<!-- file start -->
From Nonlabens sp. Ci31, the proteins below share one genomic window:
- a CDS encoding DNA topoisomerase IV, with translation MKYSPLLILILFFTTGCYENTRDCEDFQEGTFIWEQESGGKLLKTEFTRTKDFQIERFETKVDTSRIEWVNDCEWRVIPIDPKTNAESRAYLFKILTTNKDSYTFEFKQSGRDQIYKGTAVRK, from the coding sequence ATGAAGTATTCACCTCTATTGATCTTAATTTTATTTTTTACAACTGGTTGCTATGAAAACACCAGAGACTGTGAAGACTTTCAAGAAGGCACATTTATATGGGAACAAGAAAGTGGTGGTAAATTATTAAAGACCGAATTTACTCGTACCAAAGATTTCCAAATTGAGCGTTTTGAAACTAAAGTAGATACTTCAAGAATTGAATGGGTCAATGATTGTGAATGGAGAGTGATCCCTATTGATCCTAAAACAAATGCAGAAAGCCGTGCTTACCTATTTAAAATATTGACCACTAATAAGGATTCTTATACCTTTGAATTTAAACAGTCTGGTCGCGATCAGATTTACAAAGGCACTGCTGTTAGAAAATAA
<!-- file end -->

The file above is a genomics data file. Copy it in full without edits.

From Nonlabens sp. Ci31, the proteins below share one genomic window:
- a CDS encoding DNA topoisomerase IV, with translation MKYSPLLILILFFTTGCYENTRDCEDFQEGTFIWEQESGGKLLKTEFTRTKDFQIERFETKVDTSRIEWVNDCEWRVIPIDPKTNAESRAYLFKILTTNKDSYTFEFKQSGRDQIYKGTAVRK, from the coding sequence ATGAAGTATTCACCTCTATTGATCTTAATTTTATTTTTTACAACTGGTTGCTATGAAAACACCAGAGACTGTGAAGACTTTCAAGAAGGCACATTTATATGGGAACAAGAAAGTGGTGGTAAATTATTAAAGACCGAATTTACTCGTACCAAAGATTTCCAAATTGAGCGTTTTGAAACTAAAGTAGATACTTCAAGAATTGAATGGGTCAATGATTGTGAATGGAGAGTGATCCCTATTGATCCTAAAACAAATGCAGAAAGCCGTGCTTACCTATTTAAAATATTGACCACTAATAAGGATTCTTATACCTTTGAATTTAAACAGTCTGGTCGCGATCAGATTTACAAAGGCACTGCTGTTAGAAAATAA